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AG James finds Hudson Yards-linked construction firm rife with sexual harassment culture | amNewYork

AG James finds Hudson Yards-linked construction firm rife with sexual harassment culture

New York Attorney General Letitia James. (Photo by Mark Hallum)

It’s all in the name for this company.

For 18 former employees of Trade Off – referred to colloquially as a “body shop” – the hell they have endured finally comes with a settlement after a lawsuit from state Attorney General Letitia James.

Now, the Long Island-based construction company will be strapped with a monitor as well for four years of sexual harassment of employees and gender discrimination in the workforce against primarily women of color, according to the AG. The investigation also found the company guilty of retaliating against workers who spoke out against misconduct.

Specifically, workers say they were subjected to quid pro quo harassment from managers in exchange for better pay or overtime.

“The reality is that over the years, Trade Off has maintained a toxic working environment where employees were mistreated, silenced, ignored and sometimes wrongfully terminated,” James said. “Let this be a lesson to construction companies and employers in general who think they can harass and take advantage of staff, it will not be tolerated.”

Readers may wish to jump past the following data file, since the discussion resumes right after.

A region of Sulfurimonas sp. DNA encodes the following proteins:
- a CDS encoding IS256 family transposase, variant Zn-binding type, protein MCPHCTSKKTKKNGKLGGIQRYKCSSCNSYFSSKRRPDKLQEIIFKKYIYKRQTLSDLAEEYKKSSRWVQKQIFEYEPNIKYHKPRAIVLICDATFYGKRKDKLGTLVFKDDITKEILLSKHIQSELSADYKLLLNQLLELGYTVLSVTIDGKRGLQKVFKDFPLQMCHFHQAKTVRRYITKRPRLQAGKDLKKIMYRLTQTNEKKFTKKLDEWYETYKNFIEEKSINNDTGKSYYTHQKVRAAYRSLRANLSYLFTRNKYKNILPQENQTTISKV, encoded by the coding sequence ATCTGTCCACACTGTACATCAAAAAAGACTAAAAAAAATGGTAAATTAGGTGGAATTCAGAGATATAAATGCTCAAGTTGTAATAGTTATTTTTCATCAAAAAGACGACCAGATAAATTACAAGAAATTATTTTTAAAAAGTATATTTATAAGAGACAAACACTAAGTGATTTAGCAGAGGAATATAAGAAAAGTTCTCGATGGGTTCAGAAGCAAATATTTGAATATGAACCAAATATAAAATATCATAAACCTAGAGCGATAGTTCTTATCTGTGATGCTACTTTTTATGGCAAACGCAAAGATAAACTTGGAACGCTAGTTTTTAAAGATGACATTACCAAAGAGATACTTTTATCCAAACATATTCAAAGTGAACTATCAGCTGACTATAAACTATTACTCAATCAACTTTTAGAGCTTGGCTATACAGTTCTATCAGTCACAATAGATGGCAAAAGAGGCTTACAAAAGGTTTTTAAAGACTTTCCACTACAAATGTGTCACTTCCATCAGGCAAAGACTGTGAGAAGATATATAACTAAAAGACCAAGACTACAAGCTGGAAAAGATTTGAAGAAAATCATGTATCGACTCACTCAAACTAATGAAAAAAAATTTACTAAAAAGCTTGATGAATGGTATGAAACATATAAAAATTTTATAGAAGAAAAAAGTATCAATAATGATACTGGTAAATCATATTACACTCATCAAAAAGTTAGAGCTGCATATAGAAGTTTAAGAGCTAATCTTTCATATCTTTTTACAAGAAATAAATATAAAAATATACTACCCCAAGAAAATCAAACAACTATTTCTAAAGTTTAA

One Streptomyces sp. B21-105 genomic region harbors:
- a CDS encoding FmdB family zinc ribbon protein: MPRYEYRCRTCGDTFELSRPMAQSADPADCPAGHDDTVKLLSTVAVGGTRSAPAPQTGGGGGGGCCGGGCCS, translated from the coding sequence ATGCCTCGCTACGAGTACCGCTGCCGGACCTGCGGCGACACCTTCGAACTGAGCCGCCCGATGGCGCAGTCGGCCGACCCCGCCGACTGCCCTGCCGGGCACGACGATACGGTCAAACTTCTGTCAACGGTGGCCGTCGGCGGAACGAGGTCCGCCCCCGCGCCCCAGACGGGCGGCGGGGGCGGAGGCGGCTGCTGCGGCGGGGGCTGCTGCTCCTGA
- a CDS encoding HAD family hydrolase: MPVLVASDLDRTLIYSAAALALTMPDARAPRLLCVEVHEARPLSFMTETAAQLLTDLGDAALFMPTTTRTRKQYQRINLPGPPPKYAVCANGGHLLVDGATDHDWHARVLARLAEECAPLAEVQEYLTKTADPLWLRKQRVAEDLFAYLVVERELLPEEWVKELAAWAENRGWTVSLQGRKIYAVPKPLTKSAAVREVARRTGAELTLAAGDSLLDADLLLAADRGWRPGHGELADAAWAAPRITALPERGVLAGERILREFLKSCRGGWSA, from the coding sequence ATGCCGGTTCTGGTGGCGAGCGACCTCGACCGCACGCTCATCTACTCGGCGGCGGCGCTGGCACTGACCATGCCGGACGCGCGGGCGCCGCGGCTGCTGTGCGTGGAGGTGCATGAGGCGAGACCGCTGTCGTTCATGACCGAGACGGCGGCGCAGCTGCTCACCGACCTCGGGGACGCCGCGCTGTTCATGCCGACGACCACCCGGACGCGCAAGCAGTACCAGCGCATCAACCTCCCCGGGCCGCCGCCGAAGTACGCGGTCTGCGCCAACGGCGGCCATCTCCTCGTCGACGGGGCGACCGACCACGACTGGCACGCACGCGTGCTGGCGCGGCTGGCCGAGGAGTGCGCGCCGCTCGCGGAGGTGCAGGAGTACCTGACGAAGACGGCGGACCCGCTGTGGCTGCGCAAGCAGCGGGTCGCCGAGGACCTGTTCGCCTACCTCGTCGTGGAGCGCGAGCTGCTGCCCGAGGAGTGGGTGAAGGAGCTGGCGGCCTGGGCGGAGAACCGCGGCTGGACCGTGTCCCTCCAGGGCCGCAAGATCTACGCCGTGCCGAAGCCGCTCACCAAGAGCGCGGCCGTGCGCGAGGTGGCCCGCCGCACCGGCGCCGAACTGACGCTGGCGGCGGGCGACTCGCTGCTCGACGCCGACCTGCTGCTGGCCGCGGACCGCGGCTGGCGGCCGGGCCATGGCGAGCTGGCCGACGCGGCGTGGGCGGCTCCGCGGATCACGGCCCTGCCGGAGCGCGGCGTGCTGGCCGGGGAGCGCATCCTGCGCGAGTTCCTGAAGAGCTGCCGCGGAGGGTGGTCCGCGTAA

Trade Off has provided work to projects within Hudson Yards, according to Tamir Rosenblum of the Mason Tenders’ District Council of Greater New York, and many of the staff provided for to projects were formerly incarcerated folks who needed to maintain employment in order to maintain their freedom; hence the Trade Off?

As such, the survivors claimed they were paid minimum wage and denied overtime on top of endemic sexually harassment.

Body shops, as Trade Off is referred to as, are known to provide non-union labor for projects. While not all Trade Off employees were unrepresented, but the union was involved in condemning the treatment of non-union laborers of the company. Body Shops are also known for extremely low pay for workers, something Tierra Williams, one of the survivors, said was not enough after taxes and healthcare costs to help keep their head above water.

“This is big work, Hudson Yards was where Tierra worked… Hudson Yards, they were a prime user of Trade Off,” Rosenblum said. “It also brings attention to how we treat our formerly incarcerated citizens. Trade Off won Employer of the year award from an organization called the Center for Employment Opportunities in 2016. Nobody should be winning awards giving this kind of work.”

Trade Off has agreed to employ an outside monitor for the next three years and they will be required to piece together sexual harassment guidelines.

Trade Off could not be reached for comment.

A portfolio of their work can be viewed on the company website.

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